#25: Dolly Parton - “Coat of Many Colors” (1971)

A scary thing occurred to me, a couple of songs into Coat of Many Colors, and in the end it chewed and chewed at me so much that I had to know for sure: has my comfort music for the last decade been secretly right wing?

I spent the next few days working my way through the annals of seventies-thru-early-nineties British folk that I mostly listened to while writing a dissertation of some form or another, and I was genuinely a bit scared about what I was going to find. And it turns out it’s okay - by and large, they’re as lefty as they’ve ever been.

But you never know with folk, do you? It’s got that weird combination of being avidly anti-authority and heavily associated with protest and the fate of the downtrodden, and then at the same time looking backwards for its stories and influences, and having that endless fascination with pretty maidens down by the hedgerow on a May morning. In England in particular, being backwards-looking is a dangerous game to play, because it can end up being a dogwhistle to certain utter reprobates - I remember back in 2010 when Nick Griffin of the BNP (super right wing UKIP-precursor for those of you mercifully unaware of them) tried to tell people that he really liked English folk music, and English folk music told him unequivocally to fuck off. But they did have to say it, sadly: nostalgia and conservatism can quite easily go hand in hand; and the careful treading of that line is something I’ve always particularly liked about this particular genre. How can nostalgia be radical? Say no more, friends - it exists and I love it. But there is an undercurrent to music about common country folk of yore that could lurch very far to the political right if it isn’t careful.

Which brings us back round to early ‘70s Dolly. Vocally, she’s a knockout. In terms of how Coat of Many Colors *sounds*, we are smack bang in the middle of my comfort zone. It’s like a warm bath - I’m a sucker for that acoustic storytelling, with the fiddle and the bassline and that strong, interesting voice. But also, I am not sure that this is an album whose writer would have, at time of recording, told Nick Griffin to fuck off.

Or maybe I’m being too harsh: after all, “Coat of Many Colors” was inspired by Parton’s own youth; she’s well known for her charity work; and, lest we forget, I’m not in fact the boss of her. But equally, you know, there’s a worldview here, and on this album, it is centerstage.

You know. “One is only poor, if they choose to be.” “If I Lose My Mind”, which is about a lady who comes back to live with her mother after a man… well, either he fancies someone else and tries to tell her to go away, or there’s a full-blown orgy, you could interpret the lyrics either way. “She Never Met a Man (She Didn’t Like)” which is what would happen if the narrator of “Jolene” grew a spine and decided to throw Jolene under a bus. And then, “The Mystery of the Mystery” which is a full-on God break, right where you’d change sides on the LP. One of those things is a set piece. All four of them and then some, on a ten-track CD that lasts just under half an hour, and now we’re getting into the territory of having a specific audience in mind.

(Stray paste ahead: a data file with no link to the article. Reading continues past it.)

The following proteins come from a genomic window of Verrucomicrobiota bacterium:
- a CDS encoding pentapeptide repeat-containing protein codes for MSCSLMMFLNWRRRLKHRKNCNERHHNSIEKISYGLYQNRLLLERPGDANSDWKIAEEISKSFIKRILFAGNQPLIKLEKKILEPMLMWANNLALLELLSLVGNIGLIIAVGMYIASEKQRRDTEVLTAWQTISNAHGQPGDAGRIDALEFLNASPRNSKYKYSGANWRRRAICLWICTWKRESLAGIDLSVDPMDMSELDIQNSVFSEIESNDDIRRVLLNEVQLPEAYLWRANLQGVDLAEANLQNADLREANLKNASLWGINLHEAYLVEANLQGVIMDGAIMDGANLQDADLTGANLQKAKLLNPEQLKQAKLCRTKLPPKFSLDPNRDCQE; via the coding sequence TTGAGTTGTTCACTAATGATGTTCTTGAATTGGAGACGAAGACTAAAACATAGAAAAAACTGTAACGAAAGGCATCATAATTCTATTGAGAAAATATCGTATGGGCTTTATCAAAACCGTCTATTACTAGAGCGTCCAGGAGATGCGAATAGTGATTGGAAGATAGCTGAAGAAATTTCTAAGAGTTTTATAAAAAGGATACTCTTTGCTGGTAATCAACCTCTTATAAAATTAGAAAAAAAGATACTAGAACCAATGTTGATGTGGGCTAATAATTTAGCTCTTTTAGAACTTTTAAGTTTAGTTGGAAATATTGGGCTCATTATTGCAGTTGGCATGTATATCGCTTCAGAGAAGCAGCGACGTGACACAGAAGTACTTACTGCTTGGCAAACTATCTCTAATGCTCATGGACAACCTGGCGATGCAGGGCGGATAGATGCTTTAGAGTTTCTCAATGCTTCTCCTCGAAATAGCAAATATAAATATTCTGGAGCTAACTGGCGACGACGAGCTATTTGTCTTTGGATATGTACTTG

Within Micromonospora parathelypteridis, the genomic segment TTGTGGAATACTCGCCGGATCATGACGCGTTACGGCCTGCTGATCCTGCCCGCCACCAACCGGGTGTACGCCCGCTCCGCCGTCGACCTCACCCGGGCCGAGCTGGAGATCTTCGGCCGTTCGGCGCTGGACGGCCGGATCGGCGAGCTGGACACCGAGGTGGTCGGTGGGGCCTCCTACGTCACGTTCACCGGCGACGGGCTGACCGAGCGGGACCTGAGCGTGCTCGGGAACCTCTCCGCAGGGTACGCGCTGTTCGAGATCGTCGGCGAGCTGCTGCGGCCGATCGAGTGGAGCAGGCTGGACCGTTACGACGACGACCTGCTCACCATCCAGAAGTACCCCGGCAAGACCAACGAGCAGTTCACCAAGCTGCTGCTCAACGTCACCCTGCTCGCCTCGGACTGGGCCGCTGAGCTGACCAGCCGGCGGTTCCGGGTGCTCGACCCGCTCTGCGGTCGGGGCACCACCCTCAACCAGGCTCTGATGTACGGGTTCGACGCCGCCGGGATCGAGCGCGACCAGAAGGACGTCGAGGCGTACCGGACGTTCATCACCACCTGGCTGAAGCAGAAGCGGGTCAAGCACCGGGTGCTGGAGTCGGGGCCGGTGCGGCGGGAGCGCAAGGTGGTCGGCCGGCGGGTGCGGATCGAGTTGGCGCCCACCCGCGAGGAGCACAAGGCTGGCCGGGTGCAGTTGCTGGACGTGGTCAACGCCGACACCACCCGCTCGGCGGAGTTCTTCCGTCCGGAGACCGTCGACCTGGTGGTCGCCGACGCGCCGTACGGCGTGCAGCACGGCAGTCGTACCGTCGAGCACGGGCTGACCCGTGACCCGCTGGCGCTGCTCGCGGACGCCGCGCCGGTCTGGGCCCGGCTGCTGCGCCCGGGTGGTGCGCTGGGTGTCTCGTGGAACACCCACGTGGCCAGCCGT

And this is the point where my brain gets scrambled a bit, because I want to say that it’s a cultural difference between British folk and American country. Both of them tend to talk about ordinary people, often in small towns or rural places. Both of them look backwards as well as forwards – picking up their eighteenth-century stories alongside their rock or jazz bass. (In Coat of Many Colors, that’s “Early Morning Breeze”, which is a full-blown May Morning Early number.) But I want to say British folk has a good dose of anti-authoritarianism to it, whereas American country comes from this completely different base, this Tennessee or Oklahoma or Texas base of social conservatism and religious roots, with an emphasis on the American dream that I just find… jarring.

That base is there, of course. But I feel like Bruce Springsteen would have words with me if I tried to paint with that broad a brush. American folk is significantly broader than just that hallmarkedly southern approach. So I will just say this: that there is more than one way of rooting for the weaker person, the poor, and the disenfranchised. Coat of Many Colors makes different base assumptions to the ones I expected from the sound of it. Which means that… what I had previously thought as quite a broad range of musical experiences, is not in fact that. I’ve landed right back in my little ideological echo chamber again, whether I meant to be there or not. To me, Dolly Parton felt like her priorities were all wrong, all out of kilter. But I’m not going to turn around and tell her - forty-plus years into the past - that she’s not thought about things hard enough. I don’t want to call Coat of Many Colors wrong when it’s just not what I anticipated.

There’s a cliché, which is people describing their musical taste as “anything but rock or country”, and I’ve always thought that it’s code for “anything but misogyny and barn dancing”. This week, I’m turning that over in my head, and seeing where it leaks. Maybe it’s just not much fun to have your echo chamber unexpectedly broken.